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Brief Published: 4 Jun 2020

Geely Presents Virus-Fighting Car of the Future

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Chinese automotive company Geely is pivoting its pollution technology to the Covid-19 crisis with a new car that can allegedly stave off pathogens and viruses, akin to wearing a mask. We dig into the company’s Healthy Car project and consider what this indicates about the automotive industry going forward.

Earlier this year, Geely launched its new compact SUV Icon in China. The launch introduced the company’s intelligent air-purification system that works with the car’s air conditioning to prevent pathogens from entering the car’s cabin and removing and eliminating those that do.

This new system promises an N95 certification, which translates to being able to keep 95% of airborne particles smaller than 0.3 microns out of the vehicle. The NIOSH (US National Institute for Occupational Safety and Health) rating system is also used to classify masks and ventilators, and describes that the vehicle offers roughly the same level of protection as a medical-grade mask.

The launch of this vehicle coincided with the announcement of Geely’s new Healthy Car programme, in which the company is investing 370m yuan ($52m) to develop health-driven vehicle technologies. This includes improved air-conditioning filters, micro-positive cabin-pressure technology to restrict contaminants from entering the vehicle and self-cleaning materials for heavily used touchpoints (such as handles and buttons).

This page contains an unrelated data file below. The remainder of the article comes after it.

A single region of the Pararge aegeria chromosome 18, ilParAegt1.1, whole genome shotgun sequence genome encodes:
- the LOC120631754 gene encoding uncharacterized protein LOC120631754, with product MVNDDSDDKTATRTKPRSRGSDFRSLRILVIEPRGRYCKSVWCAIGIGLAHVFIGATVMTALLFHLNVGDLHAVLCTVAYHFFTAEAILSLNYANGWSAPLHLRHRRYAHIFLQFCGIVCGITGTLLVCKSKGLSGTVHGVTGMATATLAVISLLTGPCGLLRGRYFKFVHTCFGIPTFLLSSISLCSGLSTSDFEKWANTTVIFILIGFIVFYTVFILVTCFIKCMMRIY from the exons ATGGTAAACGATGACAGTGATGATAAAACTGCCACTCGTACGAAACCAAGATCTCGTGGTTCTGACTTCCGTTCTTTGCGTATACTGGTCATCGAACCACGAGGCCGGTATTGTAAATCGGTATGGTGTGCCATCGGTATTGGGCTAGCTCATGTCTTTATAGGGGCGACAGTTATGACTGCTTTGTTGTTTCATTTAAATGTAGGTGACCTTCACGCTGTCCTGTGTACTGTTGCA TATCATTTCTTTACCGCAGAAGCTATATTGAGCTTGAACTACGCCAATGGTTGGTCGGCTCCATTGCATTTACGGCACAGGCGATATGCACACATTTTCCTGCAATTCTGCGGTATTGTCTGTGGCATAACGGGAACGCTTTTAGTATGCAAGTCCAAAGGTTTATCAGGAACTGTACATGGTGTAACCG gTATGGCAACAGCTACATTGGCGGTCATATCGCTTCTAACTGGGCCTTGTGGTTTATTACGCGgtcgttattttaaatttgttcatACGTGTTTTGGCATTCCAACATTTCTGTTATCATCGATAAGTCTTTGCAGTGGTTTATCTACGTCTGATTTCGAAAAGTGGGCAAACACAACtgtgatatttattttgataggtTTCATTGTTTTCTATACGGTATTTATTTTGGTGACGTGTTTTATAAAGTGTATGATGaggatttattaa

Pathogen-filtering air systems are an existing focus for automotive manufacturers to appeal to health-conscious consumers, particularly in areas of high pollution such as China and India. However, this pandemic is spurring on these innovations and garnering global appeal.

The market for health and wellbeing-focused design in the automotive industry is evident in sales. Geely’s Icon received 30,000 pre-orders before its launch, and a further 10,000 orders by May – an impressive feat in a period heavily affected by the Covid-19 crisis. 

For how air-purifying devices are shifting from ‘nice to have’ to valued protection, see The Brief.

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